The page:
Friday, June 12, 2009

The Cowboy Spectrum (Slow Down!)

Here is the first of this seasons articles for the Star Valley Independent our local weekly paper. It came out yesterday with the following headline:

Searching Your Soles: Running can offer a time for reflection.

The Cowboy Spectrum (Slow Down)

One of luxuries of running is slowing down. I don’t mean running slower, but just plain slowing down. We rush everywhere. We have responsibilities-work appointments, schedules. There are too many things to do in too little time. Running can be one more daily dragon to slay or a way to take a deep breath (I would recommend several) and relax.
I have had the opportunity of living and running in several spectacular places in my lifetime. I cut my running teeth running the dirt of Tygee Valley and the roads in and around Afton. Sometimes I combined the two, bolting from the school and slipping over the west hills along the old telephone line trails-trying to beat the bus home. I have also run the beaches and muddy trails of the Oregon Coast; chasing herds of Roosevelt Elk through the fog and blackberry brambles.
During Christmas vacations I find myself battling the winds of Eastern Oregon.
One bright morning I was putting in a few easy miles around town, enjoying the warm sunshine and people watching when I realized that La Grande was the center or meeting place of my running universe-collision of “hippiness,” loggers, and cowboy cultures mish-mashed into one town. It wasn’t uncommon for a VW bus to pass one minute and for a Dodge “Dually” Supercab flatbed pick-up to come roaring by the next.
I reflected on the similarities and differences between the bearded, flannel clad hippies and the rough and tough chaw-chewing cowboys. Society today seems to be pushing everyone in polar opposites. The right vs. the left, the environmentalists vs. the miners, the Democrats vs. the Republicans-we fight, we argue, and we push the extremes. The reality is that most of us fit somewhere in between.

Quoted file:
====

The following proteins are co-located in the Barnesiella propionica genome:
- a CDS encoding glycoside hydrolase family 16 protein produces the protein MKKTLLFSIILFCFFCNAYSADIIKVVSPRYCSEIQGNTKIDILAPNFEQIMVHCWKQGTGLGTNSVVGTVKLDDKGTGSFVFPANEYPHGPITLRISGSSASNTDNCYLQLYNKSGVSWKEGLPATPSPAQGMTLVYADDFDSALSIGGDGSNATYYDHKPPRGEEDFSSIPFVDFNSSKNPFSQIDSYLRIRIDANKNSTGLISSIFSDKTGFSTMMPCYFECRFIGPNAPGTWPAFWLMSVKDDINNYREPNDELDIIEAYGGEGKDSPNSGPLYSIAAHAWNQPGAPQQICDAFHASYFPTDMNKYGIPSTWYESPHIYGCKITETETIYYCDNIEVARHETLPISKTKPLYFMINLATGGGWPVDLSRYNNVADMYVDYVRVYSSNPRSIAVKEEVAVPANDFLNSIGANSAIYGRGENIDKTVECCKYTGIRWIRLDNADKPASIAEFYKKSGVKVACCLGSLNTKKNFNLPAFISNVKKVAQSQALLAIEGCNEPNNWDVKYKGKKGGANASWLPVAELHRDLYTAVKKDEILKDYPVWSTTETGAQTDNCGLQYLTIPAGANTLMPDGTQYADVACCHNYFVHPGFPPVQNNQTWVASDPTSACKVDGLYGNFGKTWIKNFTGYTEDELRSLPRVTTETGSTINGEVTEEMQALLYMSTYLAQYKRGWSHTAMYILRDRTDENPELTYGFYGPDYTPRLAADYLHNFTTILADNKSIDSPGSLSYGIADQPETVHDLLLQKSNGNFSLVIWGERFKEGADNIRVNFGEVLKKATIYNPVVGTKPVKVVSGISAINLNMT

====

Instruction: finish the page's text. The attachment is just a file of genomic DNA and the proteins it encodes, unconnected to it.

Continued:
If you refuse to shave and own multiple types of clothing made of wool or bough from a second hand store you know where you fit on the spectrum. If you have a ranch (or wish you did), only listen to Chris LeDoux, and own more than one color of Wranglers, you also know where you fit in the spectrum. Myself, well, I’m not sure where I fit in. I grew up on a dairy, but prefer shorts and flip-flops and running in the mountains instead of riding a horse. This may be the only way running 100 miles could be the mark of “moderation.” Maybe if I keep running I can figure it out.


Will Thomas said...

Great article on running and identity. I relate to you, growing up on a farm in rural Idaho & Oregon, but never fitting the cowboy stereotype and for the past 10 years living among the hippies of the Northwest, I may recycle but I don't consider myself a hippy. The person I am, is the guy that comes alive while running the beautiful singletrack through the mountains.

Steve Bohrer said...

I'm another country boy who grew up moving pipe, riding dirt bikes, and shooting stuff. And now my parents and friends wonder what happened to me? I really see my love of running trails and playing in the mountains as a logical extension of growing up and working outdoors.

On another note, I was in Portland for work and visited the Montrail store. They had a couple pictures of you on the shoe wall. Then I asked how to get to Forest Park for some trail running and none of them could tell me. Come on, you sell a shoe named after the Wildwood Trail for crying out loud! I eventually found it, sweet.

TD said...

I've heard that rumor...I haven't seen the photos though.